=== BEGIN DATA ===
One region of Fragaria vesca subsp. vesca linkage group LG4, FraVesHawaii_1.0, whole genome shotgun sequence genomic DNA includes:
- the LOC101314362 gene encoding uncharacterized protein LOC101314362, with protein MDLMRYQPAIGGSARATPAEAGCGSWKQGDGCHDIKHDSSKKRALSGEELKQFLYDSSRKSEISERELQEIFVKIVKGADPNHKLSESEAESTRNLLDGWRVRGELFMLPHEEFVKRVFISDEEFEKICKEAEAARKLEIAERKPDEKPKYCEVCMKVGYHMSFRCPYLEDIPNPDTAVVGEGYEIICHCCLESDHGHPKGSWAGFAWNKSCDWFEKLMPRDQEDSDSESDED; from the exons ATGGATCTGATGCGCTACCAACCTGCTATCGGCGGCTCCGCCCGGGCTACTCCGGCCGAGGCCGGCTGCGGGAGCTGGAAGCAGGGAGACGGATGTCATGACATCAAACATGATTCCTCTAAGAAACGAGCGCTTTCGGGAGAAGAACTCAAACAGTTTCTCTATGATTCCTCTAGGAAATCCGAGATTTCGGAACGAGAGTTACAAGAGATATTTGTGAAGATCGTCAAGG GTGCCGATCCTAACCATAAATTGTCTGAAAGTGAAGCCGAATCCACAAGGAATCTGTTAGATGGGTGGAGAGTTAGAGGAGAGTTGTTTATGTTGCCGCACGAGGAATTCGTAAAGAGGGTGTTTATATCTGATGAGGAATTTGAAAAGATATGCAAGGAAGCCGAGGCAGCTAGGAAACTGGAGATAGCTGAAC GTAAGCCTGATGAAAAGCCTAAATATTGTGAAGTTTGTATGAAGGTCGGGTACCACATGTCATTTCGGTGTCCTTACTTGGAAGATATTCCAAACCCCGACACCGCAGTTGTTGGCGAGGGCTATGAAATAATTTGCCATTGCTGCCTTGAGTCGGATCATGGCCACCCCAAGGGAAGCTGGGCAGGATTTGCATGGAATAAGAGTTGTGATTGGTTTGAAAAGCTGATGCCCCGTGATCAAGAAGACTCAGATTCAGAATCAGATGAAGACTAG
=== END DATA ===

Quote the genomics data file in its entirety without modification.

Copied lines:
One region of Fragaria vesca subsp. vesca linkage group LG4, FraVesHawaii_1.0, whole genome shotgun sequence genomic DNA includes:
- the LOC101314362 gene encoding uncharacterized protein LOC101314362, with protein MDLMRYQPAIGGSARATPAEAGCGSWKQGDGCHDIKHDSSKKRALSGEELKQFLYDSSRKSEISERELQEIFVKIVKGADPNHKLSESEAESTRNLLDGWRVRGELFMLPHEEFVKRVFISDEEFEKICKEAEAARKLEIAERKPDEKPKYCEVCMKVGYHMSFRCPYLEDIPNPDTAVVGEGYEIICHCCLESDHGHPKGSWAGFAWNKSCDWFEKLMPRDQEDSDSESDED; from the exons ATGGATCTGATGCGCTACCAACCTGCTATCGGCGGCTCCGCCCGGGCTACTCCGGCCGAGGCCGGCTGCGGGAGCTGGAAGCAGGGAGACGGATGTCATGACATCAAACATGATTCCTCTAAGAAACGAGCGCTTTCGGGAGAAGAACTCAAACAGTTTCTCTATGATTCCTCTAGGAAATCCGAGATTTCGGAACGAGAGTTACAAGAGATATTTGTGAAGATCGTCAAGG GTGCCGATCCTAACCATAAATTGTCTGAAAGTGAAGCCGAATCCACAAGGAATCTGTTAGATGGGTGGAGAGTTAGAGGAGAGTTGTTTATGTTGCCGCACGAGGAATTCGTAAAGAGGGTGTTTATATCTGATGAGGAATTTGAAAAGATATGCAAGGAAGCCGAGGCAGCTAGGAAACTGGAGATAGCTGAAC GTAAGCCTGATGAAAAGCCTAAATATTGTGAAGTTTGTATGAAGGTCGGGTACCACATGTCATTTCGGTGTCCTTACTTGGAAGATATTCCAAACCCCGACACCGCAGTTGTTGGCGAGGGCTATGAAATAATTTGCCATTGCTGCCTTGAGTCGGATCATGGCCACCCCAAGGGAAGCTGGGCAGGATTTGCATGGAATAAGAGTTGTGATTGGTTTGAAAAGCTGATGCCCCGTGATCAAGAAGACTCAGATTCAGAATCAGATGAAGACTAG